Markets are looking to the future. A rebound in equity valuations means many investors are already pricing in next year’s growth. Yet this improving sentiment is premature: there is no truce in the trade war, China is slowing, a no deal Brexit is still a live risk, factories are stagnating and, outside the US, central banks have used up much of their ammunition. The problems facing the world economy are unchanged. They could get substantially worse.
Monetary stimulus from the European Central Bank and US Federal Reserve, as well as positive noises about rolling back tariffs on China from US President Donald Trump, have reassured investors that the world will avoid a sharp downturn. This sense of relief helped the S&P 500 rise to a new record last week, while Germany’s Dax 30 index has risen 7 per cent since the start of October, as has the main Italian index. France’s CAC 40 is up 4 per cent.
Yet a mooted “interim” deal between the US and China has not yet become anything substantial. Instead, Mr Trump recently threatened to ratchet up tariffs on Beijing if no deal is struck soon. Chinese fixed-asset investment so far this year has been running at the lowest rate for two decades, raising the spectre of a deeper slowdown than anticipated in what is on some measures the world’s largest economy. Even with a thaw, the damage from trade tensions, however, may already be done. US executives have indicated that capital spending is likely to slow further in the final quarter of the year — investment in the third quarter was already the lowest for two years.
UK Prime Minister Boris Johnson may have secured a withdrawal agreement with the EU that satisfies his own party but there is no guarantee that a general election will end the saga. British politics is volatile and Mr Johnson has said — if he does win — he will not extend the “transition period” in July, opening up the possibility of another cliff edge and the risk of serious trade disruptions.
Indicators are no longer deteriorating, but not yet improving. Figures published last week showed Japan grew at its slowest rate for a year in the third quarter and, while Germany and the UK avoided recession, both barely grew. Figures for growth in Poland, the Czech Republic, Slovakia and Romania came in below expectations as the manufacturing slowdown spilled over from Germany to its supply chain.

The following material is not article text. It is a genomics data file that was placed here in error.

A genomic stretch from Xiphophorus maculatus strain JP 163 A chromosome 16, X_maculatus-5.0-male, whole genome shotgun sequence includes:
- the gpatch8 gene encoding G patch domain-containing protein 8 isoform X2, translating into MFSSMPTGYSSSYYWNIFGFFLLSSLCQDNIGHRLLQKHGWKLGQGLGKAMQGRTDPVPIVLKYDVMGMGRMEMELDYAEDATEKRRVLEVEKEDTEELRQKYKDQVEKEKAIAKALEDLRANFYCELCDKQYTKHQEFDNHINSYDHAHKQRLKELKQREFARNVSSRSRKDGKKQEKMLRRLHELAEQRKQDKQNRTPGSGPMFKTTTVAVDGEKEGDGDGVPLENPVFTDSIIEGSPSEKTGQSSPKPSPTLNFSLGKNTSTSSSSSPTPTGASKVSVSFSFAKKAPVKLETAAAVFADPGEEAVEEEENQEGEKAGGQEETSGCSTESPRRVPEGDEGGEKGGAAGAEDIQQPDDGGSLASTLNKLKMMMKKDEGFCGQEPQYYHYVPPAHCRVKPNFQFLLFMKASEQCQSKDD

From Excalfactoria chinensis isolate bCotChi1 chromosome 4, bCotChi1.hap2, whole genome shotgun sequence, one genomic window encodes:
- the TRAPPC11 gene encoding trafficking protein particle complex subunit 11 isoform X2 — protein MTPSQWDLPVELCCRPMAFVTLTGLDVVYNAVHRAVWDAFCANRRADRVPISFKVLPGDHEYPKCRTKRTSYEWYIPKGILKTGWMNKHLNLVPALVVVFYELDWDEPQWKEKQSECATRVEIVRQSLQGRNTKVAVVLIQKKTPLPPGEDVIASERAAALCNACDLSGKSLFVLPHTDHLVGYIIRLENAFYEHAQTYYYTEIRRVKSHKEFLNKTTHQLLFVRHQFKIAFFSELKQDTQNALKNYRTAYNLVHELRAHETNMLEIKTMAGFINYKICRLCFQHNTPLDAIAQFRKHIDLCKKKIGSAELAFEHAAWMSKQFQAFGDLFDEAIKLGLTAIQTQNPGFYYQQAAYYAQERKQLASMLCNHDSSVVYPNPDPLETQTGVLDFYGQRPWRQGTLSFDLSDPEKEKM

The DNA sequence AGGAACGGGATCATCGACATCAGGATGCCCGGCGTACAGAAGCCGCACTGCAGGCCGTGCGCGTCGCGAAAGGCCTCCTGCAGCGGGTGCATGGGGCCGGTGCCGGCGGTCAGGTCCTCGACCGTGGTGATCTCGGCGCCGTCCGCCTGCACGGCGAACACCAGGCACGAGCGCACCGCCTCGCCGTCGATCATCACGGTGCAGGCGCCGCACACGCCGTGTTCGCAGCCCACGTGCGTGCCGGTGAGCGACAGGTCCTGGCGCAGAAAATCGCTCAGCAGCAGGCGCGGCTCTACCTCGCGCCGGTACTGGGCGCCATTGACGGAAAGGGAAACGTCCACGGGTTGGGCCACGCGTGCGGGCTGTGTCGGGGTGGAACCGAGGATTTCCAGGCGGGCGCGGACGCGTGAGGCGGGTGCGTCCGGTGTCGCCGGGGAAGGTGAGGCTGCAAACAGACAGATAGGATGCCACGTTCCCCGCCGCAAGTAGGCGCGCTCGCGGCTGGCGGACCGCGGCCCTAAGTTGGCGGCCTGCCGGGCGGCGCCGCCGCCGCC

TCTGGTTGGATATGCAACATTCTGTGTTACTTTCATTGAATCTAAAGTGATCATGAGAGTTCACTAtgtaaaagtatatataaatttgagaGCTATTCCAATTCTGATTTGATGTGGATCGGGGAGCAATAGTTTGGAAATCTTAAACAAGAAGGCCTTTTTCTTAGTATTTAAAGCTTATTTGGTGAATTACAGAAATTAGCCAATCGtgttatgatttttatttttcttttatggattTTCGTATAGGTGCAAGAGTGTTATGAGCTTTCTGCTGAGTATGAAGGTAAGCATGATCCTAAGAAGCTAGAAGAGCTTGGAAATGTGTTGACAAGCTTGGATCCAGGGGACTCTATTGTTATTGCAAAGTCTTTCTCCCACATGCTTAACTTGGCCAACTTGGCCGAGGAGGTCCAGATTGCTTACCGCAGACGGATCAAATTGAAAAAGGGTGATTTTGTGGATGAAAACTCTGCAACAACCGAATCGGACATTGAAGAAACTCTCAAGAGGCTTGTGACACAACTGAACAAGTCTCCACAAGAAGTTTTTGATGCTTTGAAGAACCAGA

The debate on government spending has shifted but there is little sign that fiscal stimulus is yet sufficient to take over from monetary. South Korea’s finance minister warned the country’s record fiscal stimulus measures were failing to show the “spillovers” the government had anticipated to the rest of the economy. Germany is flirting with abandoning its stringent borrowing constraints but has not yet committed.
This leaves central banks as the only pillar supporting growth. Central bankers in Europe and the US have launched stimulus programmes: a rate cut from the Fed has helped reassure investors, while in his penultimate ECB meeting Mario Draghi restarted asset purchases. In Europe there is little room to maneuver from here. The summer’s worries over high rates of corporate debt have retreated because of this easy money, rather than because the risks have gone away.
The bounceback in valuations is vulnerable. With returns on safe assets at rock bottom, investors have few other places to go than equities; flat US corporate profit growth is expected to rebound next year. If that anticipated recovery does not materialise, stock markets may come back to earth with a bump.